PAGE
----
Here’s our round-up of all the beer and pub writing that struck us as especially interesting, enlightening or amusing in the past week, from Romanian craft beer to meat stout.
First, a big news item from US craft beer: New Belgium, founded in 1991, has sold up to Japanese firm Lion Kirin. New Belgium is employee-owned and there will be payouts for owner-staff, and Kirin isn’t AB-InBev, so the reaction to this seemed to us, as outside observers, fairly mellow. For commentary check out this piece by Bryan Roth at Good Beer Hunting.
Remember a while back when Cholanda White received racist abuse from someone telling her she shouldn’t be involved with craft beer? The hashtag that sprang out of that, #IAmCraftBeer, has now become a website, archiving all the selfies and stories uploaded by people keen to show how broad a range of people enjoy beer. So many happy faces!
For Vice, Rob Eveleigh has written about the nuts and bolts of the business of British beer, specifically the murky business of crowdfunding, with reference to a notable recent scandal:
For a few months, it looked like Simon Young’s minuscule stake in Britain’s craft beer boom was building into a tidy little nest egg. The Suffolk-based copywriter spent years trickling investment – £1,500 – into south London brewery Hop Stuff, and his 0.3 percent share in its nascent success was worth a reported £60,000… Then, like a Friday lunchtime sesh degenerating in queasy slow motion to 4AM gutter oblivion, it all went wrong. The writing was quite literally on the wall – in the form of a forfeiture notice from Hop Stuff landlord for unpaid rent.
Ruvani of Craft Beer Amethyst has been to Bucharest, Romania, and has tips on where to drink and where to avoid:
Caru cu Bere (the beer wagon) has a sterling reputation for local beer and cuisine, located in a beautiful Art Nouveau building in the old Lipscani area of the city. An inn has existed on that site for over 130 years, and the beer was originally transported in on wagons, so the story goes. Based on the recommendations we’d received, our expectations were high and we’d even remembered to book a table (!), so it was disappointing to find that the food was a little flavourless, the house beer was pretty average and the service was bordering on rude – the classic complacency traits of an established institution which doesn’t need to work for its business. The building is, indeed, rather beautiful, but that’s pretty much all I’d bother visiting for.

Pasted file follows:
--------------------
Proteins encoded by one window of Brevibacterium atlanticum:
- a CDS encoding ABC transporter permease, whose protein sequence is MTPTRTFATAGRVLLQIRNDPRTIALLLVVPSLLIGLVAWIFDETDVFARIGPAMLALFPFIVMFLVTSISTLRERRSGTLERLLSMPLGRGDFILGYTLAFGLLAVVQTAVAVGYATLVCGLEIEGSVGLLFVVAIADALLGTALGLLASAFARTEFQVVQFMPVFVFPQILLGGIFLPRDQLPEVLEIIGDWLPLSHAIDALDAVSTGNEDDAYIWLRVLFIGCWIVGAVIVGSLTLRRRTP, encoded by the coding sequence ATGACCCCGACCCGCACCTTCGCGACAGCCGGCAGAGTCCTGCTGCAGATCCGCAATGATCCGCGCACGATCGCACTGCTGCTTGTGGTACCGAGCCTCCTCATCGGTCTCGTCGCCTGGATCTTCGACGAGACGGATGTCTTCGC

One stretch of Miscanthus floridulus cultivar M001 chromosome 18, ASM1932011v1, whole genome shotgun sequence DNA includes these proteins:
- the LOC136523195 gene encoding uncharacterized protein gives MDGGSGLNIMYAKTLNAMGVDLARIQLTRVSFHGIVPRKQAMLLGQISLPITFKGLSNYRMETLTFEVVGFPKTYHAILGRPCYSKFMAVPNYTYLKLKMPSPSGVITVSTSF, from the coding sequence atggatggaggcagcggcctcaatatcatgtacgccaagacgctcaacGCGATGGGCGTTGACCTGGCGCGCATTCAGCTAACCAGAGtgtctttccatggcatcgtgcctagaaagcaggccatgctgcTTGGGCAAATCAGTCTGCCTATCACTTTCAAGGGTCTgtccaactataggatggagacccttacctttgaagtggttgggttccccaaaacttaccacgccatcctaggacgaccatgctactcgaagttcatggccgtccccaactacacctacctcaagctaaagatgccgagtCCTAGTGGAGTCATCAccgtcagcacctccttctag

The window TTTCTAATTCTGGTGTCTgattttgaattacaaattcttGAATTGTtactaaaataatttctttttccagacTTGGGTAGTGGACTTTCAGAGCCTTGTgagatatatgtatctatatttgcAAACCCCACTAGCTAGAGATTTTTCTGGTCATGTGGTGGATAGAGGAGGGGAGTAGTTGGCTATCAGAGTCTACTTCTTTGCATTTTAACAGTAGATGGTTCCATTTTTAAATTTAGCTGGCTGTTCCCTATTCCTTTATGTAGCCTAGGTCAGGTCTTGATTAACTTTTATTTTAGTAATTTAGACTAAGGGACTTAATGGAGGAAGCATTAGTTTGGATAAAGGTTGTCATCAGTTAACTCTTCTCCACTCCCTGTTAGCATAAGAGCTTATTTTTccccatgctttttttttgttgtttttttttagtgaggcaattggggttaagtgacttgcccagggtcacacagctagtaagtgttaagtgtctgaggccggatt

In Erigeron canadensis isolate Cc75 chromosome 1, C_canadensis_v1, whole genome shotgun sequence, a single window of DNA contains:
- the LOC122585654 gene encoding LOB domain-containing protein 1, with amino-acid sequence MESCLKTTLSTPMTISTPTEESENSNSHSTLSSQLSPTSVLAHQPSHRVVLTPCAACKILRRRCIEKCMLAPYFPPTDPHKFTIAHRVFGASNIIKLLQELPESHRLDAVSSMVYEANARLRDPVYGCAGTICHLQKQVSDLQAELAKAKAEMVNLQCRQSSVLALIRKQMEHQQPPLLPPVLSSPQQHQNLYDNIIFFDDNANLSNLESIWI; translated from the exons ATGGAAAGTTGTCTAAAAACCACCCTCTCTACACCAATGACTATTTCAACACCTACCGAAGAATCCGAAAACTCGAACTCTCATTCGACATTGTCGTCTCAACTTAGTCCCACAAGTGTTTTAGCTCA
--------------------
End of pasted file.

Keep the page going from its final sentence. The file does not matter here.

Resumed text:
For, oddly, Gear Patrol, Ben Keene, who commissioned us to write for Beer Advocate a few times, has taken an interesting approach to the listicle, asking a group of American brewers which beers they think don’t get enough attention. Here’s an interesting tip, for example:
“While regular Birra Moretti is a relatively bland industrialized lager, the La Rossa is a wonderful German-style doppelbock made in Italy. Clear, malty, and bitter enough to balance the sweetness. It arrives in the United States in very good condition and not as oxidized and old tasting as most of the doppelbocks from Germany and it is relatively easy to find.” — Ashleigh Carter, Bierstadt Lagerhaus
There are lots of things to enjoy in Martyn Cornell’s account of being whisked away to Blackburn, Lancashire, to drink a stout brewed with Bovril but our very favourite bit is Phil Dixon’s account of his Dad’s home-brewing regime:
“It was mashed in a bath, and then the wort was transferred into one of those top-loading washing machines to be boiled with hops, and then it was pumped out and fermented. So we couldn’t have a bath for a week and we couldn’t wash our clothes.”
Finally, here’s a Tweet that will make at least some of our readers wince:
When guys turn 30 they have to pick a subclass:
– beer guy
– guy who bikes to work
— SWAGAMEMNON ? (@swagamemnon22) November 19, 2019